How Russia has revived fears of nuclear war in Europe
Bloomberg March 23, 2022
Not since Cold War showdowns such as the Cuban Missile Crisis of 1962 -- when the U.S. and the Soviet Union came close to full-scale confrontation -- has the risk of nuclear warfare been as high as now. With Russia’s invading Army struggling and suffering heavy casualties in Ukraine, President Vladimir Putin’s saber-rattling about his nuclear arsenal is being taken with grave seriousness. An openness to introduce nuclear weaponry to an otherwise conventional war is a distinctive part of Russian military policy, raising fears that the war in Ukraine might lead to the first use of a nuclear weapon since the U.S. showed the world its destructive power in ending the Second World War.
1. What sparked worries about nuclear conflict?
Two days after his troops invaded Ukraine, Putin put Russian nuclear forces onto a “special regime of combat duty.” It was unclear how that changed the status of those forces, but it followed his warning that any nation that interfered with the invasion would suffer “consequences that you have never experienced in your history.” Russian Foreign Minister Sergei Lavrov added a warning of his own, that a third World War would involve nuclear weapons. Most recently, a Kremlin spokesman, Dmitri S. Peskov, said in an interview with CNN that nuclear arms could be used in the event of “an existential threat for our country.” Beyond the rhetoric, Russia has worked to revamp its nuclear weapons program, its military exercises frequently involve its nuclear arsenal, and Russian military doctrine contemplates introducing nuclear weapons into conventional battle if they’re considered necessary.
2. How does a nuclear strike fit into Russia’s military doctrine?
Known as “escalate to de-escalate,” the Russian strategy leaves open the possibility of using a so-called tactical nuclear weapon to change the course of a conventional conflict that it’s at risk of losing. Since 2000, according to Global Security Review, every publicly released Russian military doctrine has allowed for nuclear weapons use “in response to large-scale aggression utilizing conventional weapons in situations critical to the national security of the Russian Federation.” Should Russia take this leap beyond conventional weapons, experts suggest it could choose to strike in the sea or in an open area first, to serve as a warning that opposing forces must surrender. A nuclear attack against Ukraine could be an effort to force President Volodymyr Zelensky to immediately surrender under terms acceptable to Putin.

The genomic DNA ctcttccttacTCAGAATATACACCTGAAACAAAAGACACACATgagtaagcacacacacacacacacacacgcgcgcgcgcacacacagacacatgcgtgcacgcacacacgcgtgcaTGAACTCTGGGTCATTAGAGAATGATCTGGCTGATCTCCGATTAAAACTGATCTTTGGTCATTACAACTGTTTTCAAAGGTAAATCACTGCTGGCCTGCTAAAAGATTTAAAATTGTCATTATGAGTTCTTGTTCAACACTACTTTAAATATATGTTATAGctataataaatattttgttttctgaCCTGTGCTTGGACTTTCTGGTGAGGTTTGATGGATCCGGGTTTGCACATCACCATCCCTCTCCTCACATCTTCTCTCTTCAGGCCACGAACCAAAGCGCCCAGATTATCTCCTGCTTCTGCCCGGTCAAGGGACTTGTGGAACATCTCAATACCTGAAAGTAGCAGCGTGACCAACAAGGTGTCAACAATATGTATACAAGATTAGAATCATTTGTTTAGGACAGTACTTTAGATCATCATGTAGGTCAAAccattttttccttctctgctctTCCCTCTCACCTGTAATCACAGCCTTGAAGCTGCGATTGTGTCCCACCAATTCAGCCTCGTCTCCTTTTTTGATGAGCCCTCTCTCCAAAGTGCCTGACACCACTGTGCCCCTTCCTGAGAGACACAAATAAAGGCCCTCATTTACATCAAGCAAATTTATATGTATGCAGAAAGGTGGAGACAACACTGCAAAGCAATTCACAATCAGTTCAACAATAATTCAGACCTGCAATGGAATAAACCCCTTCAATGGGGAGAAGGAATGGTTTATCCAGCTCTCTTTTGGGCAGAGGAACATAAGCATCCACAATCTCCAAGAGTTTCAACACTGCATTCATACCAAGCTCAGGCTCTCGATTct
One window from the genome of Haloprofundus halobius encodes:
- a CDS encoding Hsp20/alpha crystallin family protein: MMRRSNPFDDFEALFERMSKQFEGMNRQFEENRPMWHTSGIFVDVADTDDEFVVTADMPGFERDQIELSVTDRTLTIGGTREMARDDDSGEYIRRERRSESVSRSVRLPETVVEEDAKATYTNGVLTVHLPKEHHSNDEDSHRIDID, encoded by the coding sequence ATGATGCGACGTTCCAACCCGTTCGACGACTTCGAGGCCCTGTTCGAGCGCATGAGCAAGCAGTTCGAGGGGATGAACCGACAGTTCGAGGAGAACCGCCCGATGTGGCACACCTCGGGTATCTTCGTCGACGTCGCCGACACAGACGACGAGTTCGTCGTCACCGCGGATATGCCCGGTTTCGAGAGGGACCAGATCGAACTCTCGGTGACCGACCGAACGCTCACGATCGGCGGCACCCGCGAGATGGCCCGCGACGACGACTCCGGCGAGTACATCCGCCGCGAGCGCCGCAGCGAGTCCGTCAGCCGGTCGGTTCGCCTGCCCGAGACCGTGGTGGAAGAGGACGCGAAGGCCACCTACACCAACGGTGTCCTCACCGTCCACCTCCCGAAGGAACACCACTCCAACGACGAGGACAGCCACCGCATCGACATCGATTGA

3. What’s a tactical nuclear weapon?
Broadly speaking, the term refers to a nuclear weapon with a lower-yield warhead and a shorter-range delivery system compared with “strategic” nuclear weapons like those the U.S. and Russia could use in an all-out nuclear war. A tactical nuclear weapon could be used in Ukraine without posing a direct threat to American soil. How the U.S. and its allies would respond to such an attack is unclear.
4. What options would be on the table?
Because Ukraine isn’t a member of the North Atlantic Treaty Organization -- Putin has demanded that it promise never to become one -- the U.S. and its allies have no formal obligation to come to its defense against attacks. But the West would be under great pressure to respond in some fashion to a nuclear attack on Ukraine. NATO countries “would most likely respond on the grounds that the impact of nuclear weapons crosses borders and affects the countries surrounding Ukraine,” writes Patricia Lewis, director of the International Security Programme at Chatham House. A Western response could take the form of conventional forces attacking Russian strategic assets or a tit-for-tat use of a nuclear weapon. The U.S. has about 150 B-61 nuclear gravity bombs stationed in five NATO countries, according to Lewis: Belgium, Germany, the Netherlands, Italy and Turkey. Two other NATO members, the U.K. and France, are known to have nuclear weapons of their own.
5. What’s in Russia’s tactical nuclear arsenal?
At the end of the 1980s, the U.S. and the Soviet Union had thousands of tactical warheads deployed aboard naval vessels and on aircraft. In 1991, the two nations withdrew most of these weapons from their arsenals. Yet Russia is believed to have retained as many as 2,000 warheads, dwarfing the few hundred possessed by the U.S. Unclassified reports show that Russia has a variety of delivery systems that can carry nuclear warheads to shorter ranges.